Advisor

Donald Truxillo

Date of Award

Summer 1-1-2012

Document Type

Thesis

Degree Name

Master of Science (M.S.) in Psychology

Department

Psychology

Physical Description

1 online resource (v, 94 p.) : ill.

Subjects

Older people -- Employment -- Psychological aspects, Older people -- Employment -- Social aspects, Work environment -- Psychological aspects -- Case studies, Job satisfaction -- Social aspects -- Case studies, Age and employment -- Case studies

DOI

10.15760/etd.613

Abstract

The workforce in most industrialized countries is aging and becoming more age diverse, but few studies have examined the implications of age differences in the design of jobs. This study examined the role of age as a moderator in the relationship between job characteristics and two individual outcomes, job satisfaction and job tension. Specifically, the study focused on the relationship between social characteristics of the job (given social support, [received] social support, interdependence, interaction outside the organization, and feedback from others) and job tension and job satisfaction among Portland Water Bureau employees. Based in Socioemotional Selectivity (SES) theory (Carstensen, 1991), I hypothesized that these job characteristics would have a differential relationship with these outcomes for older and younger workers. Results showed that four of the eight hypothesized interactions were significant, providing support for age as a moderating variable. Differential interaction effects were demonstrated on job satisfaction and job tension. Further, this study incorporated a new conceptualization and measurement of the social support job characteristic (given social support), which demonstrated utility in predicting outcomes. Subjective age was also found to moderate the relationship between job satisfaction and job attitudes, but in a pattern similar to that found for chronological age. This study contributes to the existing literature by answering the call to examine the role of individual differences in the relationship between job design features and outcomes, and by increasing knowledge of the types of job characteristics that increase job satisfaction and reduce job tension for older and younger employees. Implications for the aging workforce are discussed along with future research to better understand the mediating mechanisms.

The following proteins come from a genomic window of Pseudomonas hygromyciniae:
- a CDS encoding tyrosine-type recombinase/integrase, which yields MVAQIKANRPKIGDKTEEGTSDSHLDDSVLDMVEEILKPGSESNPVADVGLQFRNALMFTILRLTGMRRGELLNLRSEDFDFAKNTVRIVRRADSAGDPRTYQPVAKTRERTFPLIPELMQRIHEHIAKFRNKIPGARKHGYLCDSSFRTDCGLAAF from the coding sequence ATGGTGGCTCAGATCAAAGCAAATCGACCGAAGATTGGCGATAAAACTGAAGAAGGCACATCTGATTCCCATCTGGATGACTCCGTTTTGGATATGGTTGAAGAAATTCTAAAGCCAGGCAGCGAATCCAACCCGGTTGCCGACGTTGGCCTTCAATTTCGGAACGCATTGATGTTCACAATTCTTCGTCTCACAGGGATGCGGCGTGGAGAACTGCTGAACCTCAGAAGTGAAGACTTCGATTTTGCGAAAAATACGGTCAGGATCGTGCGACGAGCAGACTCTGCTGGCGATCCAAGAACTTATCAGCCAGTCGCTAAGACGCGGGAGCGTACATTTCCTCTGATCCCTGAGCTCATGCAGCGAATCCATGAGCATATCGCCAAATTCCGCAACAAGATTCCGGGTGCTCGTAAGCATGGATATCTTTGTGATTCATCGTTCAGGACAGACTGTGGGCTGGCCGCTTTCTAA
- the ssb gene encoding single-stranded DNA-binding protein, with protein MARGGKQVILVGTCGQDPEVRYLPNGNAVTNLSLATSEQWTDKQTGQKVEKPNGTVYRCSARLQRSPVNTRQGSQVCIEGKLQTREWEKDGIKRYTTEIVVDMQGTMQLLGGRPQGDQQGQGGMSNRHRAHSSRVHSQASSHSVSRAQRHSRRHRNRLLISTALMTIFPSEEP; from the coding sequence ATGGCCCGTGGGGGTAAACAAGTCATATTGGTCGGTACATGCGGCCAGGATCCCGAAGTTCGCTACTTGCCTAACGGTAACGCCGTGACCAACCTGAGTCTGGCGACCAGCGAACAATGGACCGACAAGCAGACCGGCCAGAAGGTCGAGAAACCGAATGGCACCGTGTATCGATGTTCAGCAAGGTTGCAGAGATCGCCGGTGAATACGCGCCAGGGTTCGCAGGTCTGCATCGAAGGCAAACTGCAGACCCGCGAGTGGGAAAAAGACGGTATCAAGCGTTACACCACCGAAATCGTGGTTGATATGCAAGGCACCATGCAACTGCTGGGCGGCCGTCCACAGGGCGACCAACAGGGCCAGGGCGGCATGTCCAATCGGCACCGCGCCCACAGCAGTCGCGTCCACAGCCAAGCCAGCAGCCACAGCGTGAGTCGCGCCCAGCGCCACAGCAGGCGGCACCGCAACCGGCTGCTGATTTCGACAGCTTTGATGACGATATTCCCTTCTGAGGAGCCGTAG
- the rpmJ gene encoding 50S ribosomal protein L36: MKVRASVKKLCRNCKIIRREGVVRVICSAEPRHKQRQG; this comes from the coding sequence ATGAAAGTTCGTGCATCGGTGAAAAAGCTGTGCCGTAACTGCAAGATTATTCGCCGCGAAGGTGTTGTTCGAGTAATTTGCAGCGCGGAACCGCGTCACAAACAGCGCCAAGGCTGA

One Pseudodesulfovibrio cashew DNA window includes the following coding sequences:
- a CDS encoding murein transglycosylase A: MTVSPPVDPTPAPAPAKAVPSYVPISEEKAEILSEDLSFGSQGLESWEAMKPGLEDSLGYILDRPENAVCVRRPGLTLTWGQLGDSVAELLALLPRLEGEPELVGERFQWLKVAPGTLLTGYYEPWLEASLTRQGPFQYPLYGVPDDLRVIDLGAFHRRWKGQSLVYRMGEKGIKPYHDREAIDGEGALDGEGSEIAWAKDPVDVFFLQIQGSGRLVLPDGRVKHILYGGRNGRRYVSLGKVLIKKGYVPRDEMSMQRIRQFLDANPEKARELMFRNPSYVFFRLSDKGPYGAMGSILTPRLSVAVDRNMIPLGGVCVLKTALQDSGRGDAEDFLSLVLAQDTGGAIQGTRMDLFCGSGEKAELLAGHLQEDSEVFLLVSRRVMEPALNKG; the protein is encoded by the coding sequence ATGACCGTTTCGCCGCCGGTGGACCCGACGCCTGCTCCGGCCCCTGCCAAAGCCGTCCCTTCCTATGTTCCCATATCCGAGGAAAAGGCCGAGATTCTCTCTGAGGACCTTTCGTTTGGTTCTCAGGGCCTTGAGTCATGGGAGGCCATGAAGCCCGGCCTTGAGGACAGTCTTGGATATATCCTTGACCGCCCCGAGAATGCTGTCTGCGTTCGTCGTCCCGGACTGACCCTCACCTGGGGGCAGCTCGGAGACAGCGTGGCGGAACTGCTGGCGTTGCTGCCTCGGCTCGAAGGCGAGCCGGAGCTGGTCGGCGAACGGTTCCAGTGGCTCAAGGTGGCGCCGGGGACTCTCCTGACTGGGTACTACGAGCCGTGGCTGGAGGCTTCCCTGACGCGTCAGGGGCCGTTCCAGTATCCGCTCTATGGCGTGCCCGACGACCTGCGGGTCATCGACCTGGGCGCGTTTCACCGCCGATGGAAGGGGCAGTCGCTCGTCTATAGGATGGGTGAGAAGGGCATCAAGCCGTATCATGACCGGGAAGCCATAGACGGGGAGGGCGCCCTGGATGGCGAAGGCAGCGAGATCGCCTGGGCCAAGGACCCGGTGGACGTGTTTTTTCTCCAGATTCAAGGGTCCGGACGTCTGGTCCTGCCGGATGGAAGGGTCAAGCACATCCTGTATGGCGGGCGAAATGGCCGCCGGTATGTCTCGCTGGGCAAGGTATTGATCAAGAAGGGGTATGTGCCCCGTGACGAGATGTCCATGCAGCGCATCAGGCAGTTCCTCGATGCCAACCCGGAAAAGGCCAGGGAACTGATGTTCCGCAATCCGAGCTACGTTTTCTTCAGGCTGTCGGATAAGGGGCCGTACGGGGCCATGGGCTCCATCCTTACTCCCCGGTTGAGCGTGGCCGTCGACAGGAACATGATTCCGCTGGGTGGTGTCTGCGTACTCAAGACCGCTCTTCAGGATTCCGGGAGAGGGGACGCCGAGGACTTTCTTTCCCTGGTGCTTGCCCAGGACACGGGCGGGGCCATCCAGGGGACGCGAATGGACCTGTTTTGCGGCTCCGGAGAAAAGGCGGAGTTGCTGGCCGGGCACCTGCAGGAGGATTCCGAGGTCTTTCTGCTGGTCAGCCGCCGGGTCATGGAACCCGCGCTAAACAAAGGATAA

Persistent Identifier

http://archives.pdx.edu/ds/psu/9150

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